Our family just moved into an older home. We knew when we bought the house that the windows needed updating….but now it seems like a job for sooner rather than later.
With all the rainfall, we’ve noticed that the windows on the main level are leaking. We’ve laid towels on the windowsill to work as extra insulation, but it’s not a permanent fix.
My issue? It’s not something I had budgeted for right now. Can I get away with only replacing the ones that are letting water in?
Jeremy from Lake Wynonah, PA
Jeremy, that’s a great question.
I understand not wanting to spend extra money if you can hold off on it for a while. It sounds like replacing some of the windows is already a surprise expense and you don’t want to spend more than you have to.
When it comes to replacing windows, the answer can vary.
Here’s something to think about: if you already have some leaking windows? The rest aren’t far behind.
Your old windows can be causing problems you can’t see (i.e. costing you extra every month in electrical bills).
The best way to know when to replace all the windows?
Check the Damage
When you first bought your home, you knew the windows needed updating. They showed signs of damage even before leaking and that’s how you knew they would become a problem down the road.
But windows facing weather are going to wear faster than those on a protected side of your home.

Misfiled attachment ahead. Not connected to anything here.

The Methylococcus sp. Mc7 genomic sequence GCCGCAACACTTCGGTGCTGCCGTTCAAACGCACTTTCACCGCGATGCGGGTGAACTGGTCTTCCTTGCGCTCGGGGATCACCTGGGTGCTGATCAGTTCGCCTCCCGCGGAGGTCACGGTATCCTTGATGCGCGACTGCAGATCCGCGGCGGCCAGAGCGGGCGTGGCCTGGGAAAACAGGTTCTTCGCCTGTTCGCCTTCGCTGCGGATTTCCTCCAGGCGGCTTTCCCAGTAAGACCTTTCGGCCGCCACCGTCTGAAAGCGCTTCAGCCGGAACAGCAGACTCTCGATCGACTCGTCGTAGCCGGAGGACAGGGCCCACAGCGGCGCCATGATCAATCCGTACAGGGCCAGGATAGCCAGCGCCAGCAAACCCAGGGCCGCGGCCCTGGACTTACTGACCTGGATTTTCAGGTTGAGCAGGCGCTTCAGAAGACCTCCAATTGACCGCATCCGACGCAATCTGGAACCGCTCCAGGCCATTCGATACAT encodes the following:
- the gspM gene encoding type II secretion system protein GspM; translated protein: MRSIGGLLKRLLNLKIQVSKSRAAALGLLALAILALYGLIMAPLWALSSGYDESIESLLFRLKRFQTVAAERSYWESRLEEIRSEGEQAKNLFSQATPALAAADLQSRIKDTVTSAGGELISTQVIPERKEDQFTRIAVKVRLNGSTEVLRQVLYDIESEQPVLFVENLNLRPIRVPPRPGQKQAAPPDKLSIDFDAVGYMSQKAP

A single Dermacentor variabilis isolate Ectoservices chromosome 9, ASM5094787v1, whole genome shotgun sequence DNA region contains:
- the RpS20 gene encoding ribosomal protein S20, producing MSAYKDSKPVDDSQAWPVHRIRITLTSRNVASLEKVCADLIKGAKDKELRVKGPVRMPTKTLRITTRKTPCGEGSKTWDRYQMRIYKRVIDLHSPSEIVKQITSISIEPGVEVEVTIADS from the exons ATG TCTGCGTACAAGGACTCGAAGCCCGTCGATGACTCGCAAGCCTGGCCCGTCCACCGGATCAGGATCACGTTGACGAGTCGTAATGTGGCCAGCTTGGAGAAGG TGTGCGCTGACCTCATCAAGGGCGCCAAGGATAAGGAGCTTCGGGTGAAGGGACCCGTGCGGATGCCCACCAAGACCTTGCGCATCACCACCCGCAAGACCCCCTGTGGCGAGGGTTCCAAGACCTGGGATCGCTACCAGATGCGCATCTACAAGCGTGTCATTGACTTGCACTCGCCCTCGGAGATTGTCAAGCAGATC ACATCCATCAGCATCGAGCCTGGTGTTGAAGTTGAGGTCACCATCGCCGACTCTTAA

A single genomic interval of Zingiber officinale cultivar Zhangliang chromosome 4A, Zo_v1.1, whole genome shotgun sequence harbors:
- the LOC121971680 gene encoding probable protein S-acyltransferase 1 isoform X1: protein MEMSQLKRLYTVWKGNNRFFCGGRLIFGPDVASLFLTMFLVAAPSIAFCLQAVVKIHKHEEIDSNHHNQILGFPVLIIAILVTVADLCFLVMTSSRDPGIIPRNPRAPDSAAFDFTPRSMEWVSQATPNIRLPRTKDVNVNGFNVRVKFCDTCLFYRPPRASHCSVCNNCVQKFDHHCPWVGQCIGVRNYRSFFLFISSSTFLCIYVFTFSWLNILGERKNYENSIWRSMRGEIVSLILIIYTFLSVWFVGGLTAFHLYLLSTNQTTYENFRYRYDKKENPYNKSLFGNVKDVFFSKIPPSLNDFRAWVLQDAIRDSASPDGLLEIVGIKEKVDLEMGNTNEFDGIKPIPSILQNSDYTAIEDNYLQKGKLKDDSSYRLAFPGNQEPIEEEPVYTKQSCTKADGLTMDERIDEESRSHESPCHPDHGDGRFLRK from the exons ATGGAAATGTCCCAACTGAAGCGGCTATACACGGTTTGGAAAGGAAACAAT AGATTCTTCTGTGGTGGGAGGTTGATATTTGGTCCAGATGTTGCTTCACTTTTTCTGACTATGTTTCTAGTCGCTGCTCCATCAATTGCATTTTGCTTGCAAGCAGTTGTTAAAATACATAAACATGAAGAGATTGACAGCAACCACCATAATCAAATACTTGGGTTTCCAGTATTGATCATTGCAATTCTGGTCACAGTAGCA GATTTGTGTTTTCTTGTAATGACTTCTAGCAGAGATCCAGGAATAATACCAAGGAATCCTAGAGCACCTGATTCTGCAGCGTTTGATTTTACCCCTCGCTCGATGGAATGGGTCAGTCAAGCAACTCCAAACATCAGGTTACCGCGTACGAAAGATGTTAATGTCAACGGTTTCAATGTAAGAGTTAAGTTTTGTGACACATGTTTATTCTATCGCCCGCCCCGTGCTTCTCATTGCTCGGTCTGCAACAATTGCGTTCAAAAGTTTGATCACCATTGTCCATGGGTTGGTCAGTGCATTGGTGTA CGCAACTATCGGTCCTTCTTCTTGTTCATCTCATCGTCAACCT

If you really can’t see yourself spending the money to fully replace the windows in your home- here’s a quick way to assess how critical the damage is:
If your windows are:
- Difficult to open and close
- Letting in a draft (and increasing your electrical bill)
- Chipped, damaged, or water stained
They’re worth replacing.
You already know your windows are old- these are signs that the next step (leaking!) is on its way.
When your house was first built, all of the windows were installed at the same time. It’s possible the previous homeowners might have replaced some of the windows before others- but it’s more likely that they’re all the same age.
Make Your Replacement Last
Jeremy, I understand wanting to make the most of your budget.
Although there’s no way to get around replacing the broken windows you can take steps to make sure your new ones last.
Our supplier, Simonton, specializes in quality, energy efficient windows, made with durability as a top priority.
Picture windows are a great budget friendly option for your home. These windows are fixed (don’t open) and cost between 30-50% less than double hung windows.
Look how nicely they showcase this living room by letting in undisrupted natural light:
Single hung windows are another great option for homeowners looking to save on their replacement. These windows open at the bottom, but the top panel is stationary. Again- they cost a little less than traditional double hung windows.
Here’s an example:
When it comes to new windows, we recommend vinyl over wood.
- Twice the lifespan of wood
- Little to no maintenance
- Added insulation for extra energy efficiency
Want to learn more about why we love vinyl? You can read about all the benefits of choosing vinyl here.
New House, New Windows
Whether or not you replace all the windows at once? That’s a choice I’ll leave to you.
But there are options to lower the cost. Choosing a thoughtful selection of fixed vs. single or double hung can save you thousands on materials.
When you’re ready to start replacing your windows, (some or all of them) our team is ready to help.
You can reach me at 570-345-0406 to talk more about window replacements and get on our schedule.
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